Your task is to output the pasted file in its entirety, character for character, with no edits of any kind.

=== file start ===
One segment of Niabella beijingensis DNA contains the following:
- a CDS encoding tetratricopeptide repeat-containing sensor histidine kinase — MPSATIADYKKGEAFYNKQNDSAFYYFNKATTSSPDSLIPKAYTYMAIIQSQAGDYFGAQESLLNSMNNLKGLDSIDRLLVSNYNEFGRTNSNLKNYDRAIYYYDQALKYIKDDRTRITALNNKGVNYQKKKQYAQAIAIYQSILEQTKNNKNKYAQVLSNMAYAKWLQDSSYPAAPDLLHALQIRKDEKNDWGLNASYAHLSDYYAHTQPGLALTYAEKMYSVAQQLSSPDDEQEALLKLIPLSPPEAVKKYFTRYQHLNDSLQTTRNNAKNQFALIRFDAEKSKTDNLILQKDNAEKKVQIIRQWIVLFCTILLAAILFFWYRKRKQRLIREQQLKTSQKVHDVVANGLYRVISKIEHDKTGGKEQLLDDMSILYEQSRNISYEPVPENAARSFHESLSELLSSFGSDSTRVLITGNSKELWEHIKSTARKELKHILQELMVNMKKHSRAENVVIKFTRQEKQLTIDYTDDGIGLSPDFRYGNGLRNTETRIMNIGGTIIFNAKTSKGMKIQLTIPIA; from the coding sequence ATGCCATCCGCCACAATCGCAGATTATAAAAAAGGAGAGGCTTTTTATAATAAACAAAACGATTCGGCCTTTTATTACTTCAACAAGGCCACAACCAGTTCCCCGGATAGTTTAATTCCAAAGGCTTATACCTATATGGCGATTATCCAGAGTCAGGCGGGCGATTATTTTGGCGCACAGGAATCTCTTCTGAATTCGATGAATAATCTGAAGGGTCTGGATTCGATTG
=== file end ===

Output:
One segment of Niabella beijingensis DNA contains the following:
- a CDS encoding tetratricopeptide repeat-containing sensor histidine kinase — MPSATIADYKKGEAFYNKQNDSAFYYFNKATTSSPDSLIPKAYTYMAIIQSQAGDYFGAQESLLNSMNNLKGLDSIDRLLVSNYNEFGRTNSNLKNYDRAIYYYDQALKYIKDDRTRITALNNKGVNYQKKKQYAQAIAIYQSILEQTKNNKNKYAQVLSNMAYAKWLQDSSYPAAPDLLHALQIRKDEKNDWGLNASYAHLSDYYAHTQPGLALTYAEKMYSVAQQLSSPDDEQEALLKLIPLSPPEAVKKYFTRYQHLNDSLQTTRNNAKNQFALIRFDAEKSKTDNLILQKDNAEKKVQIIRQWIVLFCTILLAAILFFWYRKRKQRLIREQQLKTSQKVHDVVANGLYRVISKIEHDKTGGKEQLLDDMSILYEQSRNISYEPVPENAARSFHESLSELLSSFGSDSTRVLITGNSKELWEHIKSTARKELKHILQELMVNMKKHSRAENVVIKFTRQEKQLTIDYTDDGIGLSPDFRYGNGLRNTETRIMNIGGTIIFNAKTSKGMKIQLTIPIA; from the coding sequence ATGCCATCCGCCACAATCGCAGATTATAAAAAAGGAGAGGCTTTTTATAATAAACAAAACGATTCGGCCTTTTATTACTTCAACAAGGCCACAACCAGTTCCCCGGATAGTTTAATTCCAAAGGCTTATACCTATATGGCGATTATCCAGAGTCAGGCGGGCGATTATTTTGGCGCACAGGAATCTCTTCTGAATTCGATGAATAATCTGAAGGGTCTGGATTCGATTG